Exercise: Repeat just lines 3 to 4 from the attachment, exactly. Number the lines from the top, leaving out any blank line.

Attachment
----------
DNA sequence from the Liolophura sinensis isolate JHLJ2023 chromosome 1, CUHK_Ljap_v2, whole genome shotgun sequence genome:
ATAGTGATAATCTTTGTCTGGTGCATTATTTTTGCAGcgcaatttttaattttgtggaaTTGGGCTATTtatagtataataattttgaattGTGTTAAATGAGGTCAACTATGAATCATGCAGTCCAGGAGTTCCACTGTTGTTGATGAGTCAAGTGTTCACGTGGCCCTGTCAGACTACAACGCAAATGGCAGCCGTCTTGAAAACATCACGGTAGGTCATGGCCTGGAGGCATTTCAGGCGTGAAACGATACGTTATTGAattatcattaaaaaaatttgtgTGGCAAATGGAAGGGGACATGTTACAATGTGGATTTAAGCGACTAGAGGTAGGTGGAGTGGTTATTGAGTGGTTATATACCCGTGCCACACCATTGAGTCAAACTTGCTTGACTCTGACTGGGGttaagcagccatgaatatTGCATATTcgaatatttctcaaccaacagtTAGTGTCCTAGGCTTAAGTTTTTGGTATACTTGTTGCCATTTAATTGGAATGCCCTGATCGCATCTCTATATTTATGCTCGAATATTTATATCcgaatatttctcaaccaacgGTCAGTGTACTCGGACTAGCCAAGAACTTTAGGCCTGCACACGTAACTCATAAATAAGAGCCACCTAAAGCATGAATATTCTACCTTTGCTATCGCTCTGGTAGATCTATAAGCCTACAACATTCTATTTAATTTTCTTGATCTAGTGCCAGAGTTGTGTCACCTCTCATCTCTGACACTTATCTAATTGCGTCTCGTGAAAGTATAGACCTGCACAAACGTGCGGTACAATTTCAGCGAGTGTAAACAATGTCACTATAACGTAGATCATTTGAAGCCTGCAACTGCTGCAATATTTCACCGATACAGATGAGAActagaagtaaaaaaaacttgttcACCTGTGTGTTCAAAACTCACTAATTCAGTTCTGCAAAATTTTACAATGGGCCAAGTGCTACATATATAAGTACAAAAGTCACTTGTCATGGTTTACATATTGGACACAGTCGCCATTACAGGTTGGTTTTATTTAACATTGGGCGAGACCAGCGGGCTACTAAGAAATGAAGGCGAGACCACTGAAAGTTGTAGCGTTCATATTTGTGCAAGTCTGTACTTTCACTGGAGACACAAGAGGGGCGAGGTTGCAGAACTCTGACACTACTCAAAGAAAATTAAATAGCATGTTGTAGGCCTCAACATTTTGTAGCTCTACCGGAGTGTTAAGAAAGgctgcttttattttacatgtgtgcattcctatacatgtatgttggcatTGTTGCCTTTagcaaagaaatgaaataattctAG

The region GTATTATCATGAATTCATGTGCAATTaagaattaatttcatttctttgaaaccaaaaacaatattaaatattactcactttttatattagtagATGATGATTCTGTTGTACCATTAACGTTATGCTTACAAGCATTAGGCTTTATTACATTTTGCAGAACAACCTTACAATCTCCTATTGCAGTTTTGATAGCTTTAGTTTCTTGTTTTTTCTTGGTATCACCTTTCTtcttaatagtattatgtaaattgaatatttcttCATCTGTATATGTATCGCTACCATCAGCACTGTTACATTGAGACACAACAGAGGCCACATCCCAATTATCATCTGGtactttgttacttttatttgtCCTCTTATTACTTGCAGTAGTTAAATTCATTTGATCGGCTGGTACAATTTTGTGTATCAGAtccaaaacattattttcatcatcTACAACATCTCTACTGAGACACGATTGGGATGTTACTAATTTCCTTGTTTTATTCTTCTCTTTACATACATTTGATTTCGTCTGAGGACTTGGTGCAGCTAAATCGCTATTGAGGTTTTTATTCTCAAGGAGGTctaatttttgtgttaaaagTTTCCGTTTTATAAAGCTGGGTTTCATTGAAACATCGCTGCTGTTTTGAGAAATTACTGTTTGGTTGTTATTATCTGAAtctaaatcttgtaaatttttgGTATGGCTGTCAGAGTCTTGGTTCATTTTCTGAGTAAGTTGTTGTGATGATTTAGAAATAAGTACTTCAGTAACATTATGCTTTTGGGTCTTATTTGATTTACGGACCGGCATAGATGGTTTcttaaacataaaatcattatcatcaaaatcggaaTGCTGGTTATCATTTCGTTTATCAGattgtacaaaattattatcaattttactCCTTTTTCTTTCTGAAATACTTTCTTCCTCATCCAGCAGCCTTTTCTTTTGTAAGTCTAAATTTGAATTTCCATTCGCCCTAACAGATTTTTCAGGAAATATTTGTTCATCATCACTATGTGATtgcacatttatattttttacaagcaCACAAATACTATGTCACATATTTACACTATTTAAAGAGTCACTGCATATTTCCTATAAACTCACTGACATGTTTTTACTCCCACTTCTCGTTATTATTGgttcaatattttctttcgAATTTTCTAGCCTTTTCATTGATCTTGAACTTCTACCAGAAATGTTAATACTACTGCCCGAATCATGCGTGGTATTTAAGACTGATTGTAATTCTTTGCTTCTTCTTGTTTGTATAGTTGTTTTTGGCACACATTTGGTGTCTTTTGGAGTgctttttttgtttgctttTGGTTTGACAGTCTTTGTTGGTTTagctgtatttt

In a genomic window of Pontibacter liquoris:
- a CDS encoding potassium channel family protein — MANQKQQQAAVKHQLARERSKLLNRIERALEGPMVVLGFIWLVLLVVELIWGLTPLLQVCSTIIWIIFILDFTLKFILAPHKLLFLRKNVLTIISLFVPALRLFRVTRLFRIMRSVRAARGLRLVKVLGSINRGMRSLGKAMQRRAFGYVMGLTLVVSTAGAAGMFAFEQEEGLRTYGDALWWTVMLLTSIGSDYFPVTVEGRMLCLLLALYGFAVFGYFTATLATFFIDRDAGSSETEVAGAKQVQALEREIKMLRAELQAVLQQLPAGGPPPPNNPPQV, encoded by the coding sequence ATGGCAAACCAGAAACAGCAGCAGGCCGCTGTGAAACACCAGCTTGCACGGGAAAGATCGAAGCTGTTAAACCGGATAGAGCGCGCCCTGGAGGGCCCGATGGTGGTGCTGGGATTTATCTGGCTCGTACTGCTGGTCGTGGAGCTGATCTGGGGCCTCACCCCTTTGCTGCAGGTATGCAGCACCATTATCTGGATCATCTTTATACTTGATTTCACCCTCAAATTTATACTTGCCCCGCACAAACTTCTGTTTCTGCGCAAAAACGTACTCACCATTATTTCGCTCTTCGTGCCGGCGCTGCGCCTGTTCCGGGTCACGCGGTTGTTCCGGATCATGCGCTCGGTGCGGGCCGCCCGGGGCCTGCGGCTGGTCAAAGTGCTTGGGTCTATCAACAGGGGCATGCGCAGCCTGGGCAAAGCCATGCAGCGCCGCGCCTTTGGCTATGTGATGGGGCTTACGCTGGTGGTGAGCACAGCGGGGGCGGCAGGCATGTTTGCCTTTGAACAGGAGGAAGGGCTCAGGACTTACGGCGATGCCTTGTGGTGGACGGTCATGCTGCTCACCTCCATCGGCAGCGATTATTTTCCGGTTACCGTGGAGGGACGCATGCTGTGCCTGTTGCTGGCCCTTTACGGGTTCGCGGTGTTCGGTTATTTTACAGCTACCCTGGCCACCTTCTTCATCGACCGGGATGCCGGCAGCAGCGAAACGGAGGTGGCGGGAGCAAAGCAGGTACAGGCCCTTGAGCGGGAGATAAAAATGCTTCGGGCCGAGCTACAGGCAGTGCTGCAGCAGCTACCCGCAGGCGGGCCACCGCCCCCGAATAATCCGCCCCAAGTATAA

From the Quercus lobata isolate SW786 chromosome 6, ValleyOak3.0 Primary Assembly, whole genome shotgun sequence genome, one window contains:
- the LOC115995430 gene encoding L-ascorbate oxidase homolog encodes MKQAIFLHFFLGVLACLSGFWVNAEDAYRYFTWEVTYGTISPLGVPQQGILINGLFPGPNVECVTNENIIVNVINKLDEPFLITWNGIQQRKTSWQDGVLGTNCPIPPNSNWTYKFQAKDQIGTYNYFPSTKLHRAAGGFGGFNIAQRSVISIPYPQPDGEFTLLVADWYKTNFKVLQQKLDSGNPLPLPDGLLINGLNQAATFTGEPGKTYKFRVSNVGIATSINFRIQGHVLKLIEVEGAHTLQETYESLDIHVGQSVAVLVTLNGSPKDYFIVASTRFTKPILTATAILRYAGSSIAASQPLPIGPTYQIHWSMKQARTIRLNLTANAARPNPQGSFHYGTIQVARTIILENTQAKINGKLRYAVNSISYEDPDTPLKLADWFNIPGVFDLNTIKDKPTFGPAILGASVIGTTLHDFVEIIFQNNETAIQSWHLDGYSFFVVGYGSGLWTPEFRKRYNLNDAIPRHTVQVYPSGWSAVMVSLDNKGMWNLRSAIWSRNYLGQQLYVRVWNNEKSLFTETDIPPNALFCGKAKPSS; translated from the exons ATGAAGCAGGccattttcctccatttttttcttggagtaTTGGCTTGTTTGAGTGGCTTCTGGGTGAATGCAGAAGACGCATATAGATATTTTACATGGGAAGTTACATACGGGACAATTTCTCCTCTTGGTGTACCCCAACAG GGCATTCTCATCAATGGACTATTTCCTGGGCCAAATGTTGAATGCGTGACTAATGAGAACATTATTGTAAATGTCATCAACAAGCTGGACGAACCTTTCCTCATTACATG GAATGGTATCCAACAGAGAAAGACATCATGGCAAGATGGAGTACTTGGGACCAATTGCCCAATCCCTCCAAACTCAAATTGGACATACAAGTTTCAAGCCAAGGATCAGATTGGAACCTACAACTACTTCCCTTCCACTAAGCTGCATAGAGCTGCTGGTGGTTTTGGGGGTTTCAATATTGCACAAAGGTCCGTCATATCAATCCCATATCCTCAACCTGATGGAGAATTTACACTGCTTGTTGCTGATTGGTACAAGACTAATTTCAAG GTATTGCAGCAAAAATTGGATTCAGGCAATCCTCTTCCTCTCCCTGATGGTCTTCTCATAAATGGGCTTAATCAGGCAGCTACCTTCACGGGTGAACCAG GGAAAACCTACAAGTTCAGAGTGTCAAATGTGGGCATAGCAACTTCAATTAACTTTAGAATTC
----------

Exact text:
The region GTATTATCATGAATTCATGTGCAATTaagaattaatttcatttctttgaaaccaaaaacaatattaaatattactcactttttatattagtagATGATGATTCTGTTGTACCATTAACGTTATGCTTACAAGCATTAGGCTTTATTACATTTTGCAGAACAACCTTACAATCTCCTATTGCAGTTTTGATAGCTTTAGTTTCTTGTTTTTTCTTGGTATCACCTTTCTtcttaatagtattatgtaaattgaatatttcttCATCTGTATATGTATCGCTACCATCAGCACTGTTACATTGAGACACAACAGAGGCCACATCCCAATTATCATCTGGtactttgttacttttatttgtCCTCTTATTACTTGCAGTAGTTAAATTCATTTGATCGGCTGGTACAATTTTGTGTATCAGAtccaaaacattattttcatcatcTACAACATCTCTACTGAGACACGATTGGGATGTTACTAATTTCCTTGTTTTATTCTTCTCTTTACATACATTTGATTTCGTCTGAGGACTTGGTGCAGCTAAATCGCTATTGAGGTTTTTATTCTCAAGGAGGTctaatttttgtgttaaaagTTTCCGTTTTATAAAGCTGGGTTTCATTGAAACATCGCTGCTGTTTTGAGAAATTACTGTTTGGTTGTTATTATCTGAAtctaaatcttgtaaatttttgGTATGGCTGTCAGAGTCTTGGTTCATTTTCTGAGTAAGTTGTTGTGATGATTTAGAAATAAGTACTTCAGTAACATTATGCTTTTGGGTCTTATTTGATTTACGGACCGGCATAGATGGTTTcttaaacataaaatcattatcatcaaaatcggaaTGCTGGTTATCATTTCGTTTATCAGattgtacaaaattattatcaattttactCCTTTTTCTTTCTGAAATACTTTCTTCCTCATCCAGCAGCCTTTTCTTTTGTAAGTCTAAATTTGAATTTCCATTCGCCCTAACAGATTTTTCAGGAAATATTTGTTCATCATCACTATGTGATtgcacatttatattttttacaagcaCACAAATACTATGTCACATATTTACACTATTTAAAGAGTCACTGCATATTTCCTATAAACTCACTGACATGTTTTTACTCCCACTTCTCGTTATTATTGgttcaatattttctttcgAATTTTCTAGCCTTTTCATTGATCTTGAACTTCTACCAGAAATGTTAATACTACTGCCCGAATCATGCGTGGTATTTAAGACTGATTGTAATTCTTTGCTTCTTCTTGTTTGTATAGTTGTTTTTGGCACACATTTGGTGTCTTTTGGAGTgctttttttgtttgctttTGGTTTGACAGTCTTTGTTGGTTTagctgtatttt

In a genomic window of Pontibacter liquoris: